The most devastating risk that survivors of domestic violence face is death. The United Nations recently announced that 30,000 women were killed by a current or former intimate partner in 2017. According to one WHO report, 38 percent of women who are killed globally are killed by a current or former partner. Another suggests the number is higher and that “40-70% of female murder victims [are] killed by their husband or boyfriend.” There is an important gender dimension to these figures: “While the majority of homicide victims are men, women are the primary victims of intimate partner homicide.” Only about 5 percent of male homicide victims are killed by a current or former partner. Murder, or the threat of murder, can be part of the cycle of violence that women in abusive relationships experience. Indeed, IPV is almost always a precursor to the murder of an intimate partner.
Further, women are often in the greatest danger when they are in the process of leaving or have recently left their partner. This phenomenon, called separation assault, can have lethal outcomes. One study in California revealed that 45 percent of women killed in domestic homicides were killed in separation assaults. The substantial risks that women take when they separate or attempt to separate from an abusive partner help provide an answer to the oft-asked question: “Why didn’t she just leave?” The danger that accompanies separation reveals why state intervention may be necessary to protect women facing IPV.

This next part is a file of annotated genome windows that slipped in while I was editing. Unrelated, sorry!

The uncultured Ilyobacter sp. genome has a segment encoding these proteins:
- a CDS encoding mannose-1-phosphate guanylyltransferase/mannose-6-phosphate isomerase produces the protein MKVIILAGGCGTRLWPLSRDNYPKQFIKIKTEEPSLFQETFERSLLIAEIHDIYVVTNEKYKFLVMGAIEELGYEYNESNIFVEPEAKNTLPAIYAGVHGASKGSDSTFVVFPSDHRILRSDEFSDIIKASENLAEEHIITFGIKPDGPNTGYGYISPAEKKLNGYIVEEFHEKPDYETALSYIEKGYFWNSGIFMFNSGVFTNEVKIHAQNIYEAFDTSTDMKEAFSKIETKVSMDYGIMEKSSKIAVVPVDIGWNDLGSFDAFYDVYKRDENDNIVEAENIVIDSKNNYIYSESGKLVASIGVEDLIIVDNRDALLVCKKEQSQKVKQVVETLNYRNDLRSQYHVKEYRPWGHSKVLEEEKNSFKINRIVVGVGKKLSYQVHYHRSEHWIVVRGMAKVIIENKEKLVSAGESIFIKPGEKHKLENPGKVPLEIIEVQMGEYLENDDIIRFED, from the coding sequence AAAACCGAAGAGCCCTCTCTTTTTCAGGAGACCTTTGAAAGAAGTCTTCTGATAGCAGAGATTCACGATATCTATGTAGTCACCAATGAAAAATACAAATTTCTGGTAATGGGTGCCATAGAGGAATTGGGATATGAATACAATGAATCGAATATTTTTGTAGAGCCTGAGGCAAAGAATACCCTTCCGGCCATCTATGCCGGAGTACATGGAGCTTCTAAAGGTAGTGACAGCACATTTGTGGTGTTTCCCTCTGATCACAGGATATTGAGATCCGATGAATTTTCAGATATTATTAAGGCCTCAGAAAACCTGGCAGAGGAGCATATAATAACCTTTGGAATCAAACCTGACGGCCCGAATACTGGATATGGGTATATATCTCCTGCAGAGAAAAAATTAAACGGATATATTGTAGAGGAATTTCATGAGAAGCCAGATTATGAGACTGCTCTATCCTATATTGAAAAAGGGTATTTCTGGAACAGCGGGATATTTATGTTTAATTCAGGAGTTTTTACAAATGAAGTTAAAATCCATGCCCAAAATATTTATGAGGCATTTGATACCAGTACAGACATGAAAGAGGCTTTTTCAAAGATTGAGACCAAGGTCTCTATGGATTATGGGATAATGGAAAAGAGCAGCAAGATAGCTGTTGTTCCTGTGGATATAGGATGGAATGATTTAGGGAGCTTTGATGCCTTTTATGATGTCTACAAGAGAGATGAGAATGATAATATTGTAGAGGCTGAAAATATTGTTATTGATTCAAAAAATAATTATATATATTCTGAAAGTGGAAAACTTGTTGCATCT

The domestic violence epidemic deprives women and girls of their fundamental human rights. The United Nations Universal Declaration of Human Rights asserts that all people have “the right to life, liberty and security of person” and to be free from “cruel, inhuman or degrading treatment.” Victims of IPV are often deprived of life, liberty, and security by their abusers. They are killed, kidnapped, surveilled, beaten, and condemned to live a life of fear. Furthermore, domestic violence itself routinely involves “cruel, inhuman or degrading treatment.” Such abuse can include physical, sexual, or psychological violence. Because IPV can touch nearly every aspect of a survivor’s life, it also implicates other fundamental human rights: the right to work, to own property, to access healthcare and education, to dissolve a marriage, and to move freely, just to name a few. As women and girls around the world are systematically abused by their intimate partners, they are deprived of the human rights with which every person is endowed.